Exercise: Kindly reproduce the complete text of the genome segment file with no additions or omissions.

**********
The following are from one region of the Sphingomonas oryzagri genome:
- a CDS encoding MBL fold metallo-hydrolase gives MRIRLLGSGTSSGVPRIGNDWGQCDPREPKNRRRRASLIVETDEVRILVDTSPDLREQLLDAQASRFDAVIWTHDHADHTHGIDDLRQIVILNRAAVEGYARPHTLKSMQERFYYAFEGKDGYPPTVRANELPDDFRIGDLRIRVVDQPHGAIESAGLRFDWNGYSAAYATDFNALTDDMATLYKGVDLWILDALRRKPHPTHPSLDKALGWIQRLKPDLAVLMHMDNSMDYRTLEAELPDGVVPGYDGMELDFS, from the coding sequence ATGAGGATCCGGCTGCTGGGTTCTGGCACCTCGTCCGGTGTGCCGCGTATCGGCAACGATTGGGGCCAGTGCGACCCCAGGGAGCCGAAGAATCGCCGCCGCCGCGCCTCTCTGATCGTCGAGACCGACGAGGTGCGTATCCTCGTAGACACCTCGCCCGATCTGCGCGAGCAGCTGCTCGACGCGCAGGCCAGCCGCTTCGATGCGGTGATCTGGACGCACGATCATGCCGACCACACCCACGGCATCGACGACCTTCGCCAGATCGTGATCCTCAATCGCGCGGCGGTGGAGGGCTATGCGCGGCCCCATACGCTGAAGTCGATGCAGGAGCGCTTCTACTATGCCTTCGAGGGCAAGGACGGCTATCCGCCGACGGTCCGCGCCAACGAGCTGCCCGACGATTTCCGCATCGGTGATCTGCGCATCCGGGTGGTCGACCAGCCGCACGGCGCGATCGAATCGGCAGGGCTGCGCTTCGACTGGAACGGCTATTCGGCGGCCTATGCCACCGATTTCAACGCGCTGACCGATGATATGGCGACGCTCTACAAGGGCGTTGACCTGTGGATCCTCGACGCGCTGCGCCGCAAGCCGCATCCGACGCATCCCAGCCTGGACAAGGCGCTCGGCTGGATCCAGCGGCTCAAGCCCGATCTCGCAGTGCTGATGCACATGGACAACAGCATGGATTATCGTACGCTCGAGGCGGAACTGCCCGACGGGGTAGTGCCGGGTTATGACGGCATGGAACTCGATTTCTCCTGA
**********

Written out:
The following are from one region of the Sphingomonas oryzagri genome:
- a CDS encoding MBL fold metallo-hydrolase gives MRIRLLGSGTSSGVPRIGNDWGQCDPREPKNRRRRASLIVETDEVRILVDTSPDLREQLLDAQASRFDAVIWTHDHADHTHGIDDLRQIVILNRAAVEGYARPHTLKSMQERFYYAFEGKDGYPPTVRANELPDDFRIGDLRIRVVDQPHGAIESAGLRFDWNGYSAAYATDFNALTDDMATLYKGVDLWILDALRRKPHPTHPSLDKALGWIQRLKPDLAVLMHMDNSMDYRTLEAELPDGVVPGYDGMELDFS, from the coding sequence ATGAGGATCCGGCTGCTGGGTTCTGGCACCTCGTCCGGTGTGCCGCGTATCGGCAACGATTGGGGCCAGTGCGACCCCAGGGAGCCGAAGAATCGCCGCCGCCGCGCCTCTCTGATCGTCGAGACCGACGAGGTGCGTATCCTCGTAGACACCTCGCCCGATCTGCGCGAGCAGCTGCTCGACGCGCAGGCCAGCCGCTTCGATGCGGTGATCTGGACGCACGATCATGCCGACCACACCCACGGCATCGACGACCTTCGCCAGATCGTGATCCTCAATCGCGCGGCGGTGGAGGGCTATGCGCGGCCCCATACGCTGAAGTCGATGCAGGAGCGCTTCTACTATGCCTTCGAGGGCAAGGACGGCTATCCGCCGACGGTCCGCGCCAACGAGCTGCCCGACGATTTCCGCATCGGTGATCTGCGCATCCGGGTGGTCGACCAGCCGCACGGCGCGATCGAATCGGCAGGGCTGCGCTTCGACTGGAACGGCTATTCGGCGGCCTATGCCACCGATTTCAACGCGCTGACCGATGATATGGCGACGCTCTACAAGGGCGTTGACCTGTGGATCCTCGACGCGCTGCGCCGCAAGCCGCATCCGACGCATCCCAGCCTGGACAAGGCGCTCGGCTGGATCCAGCGGCTCAAGCCCGATCTCGCAGTGCTGATGCACATGGACAACAGCATGGATTATCGTACGCTCGAGGCGGAACTGCCCGACGGGGTAGTGCCGGGTTATGACGGCATGGAACTCGATTTCTCCTGA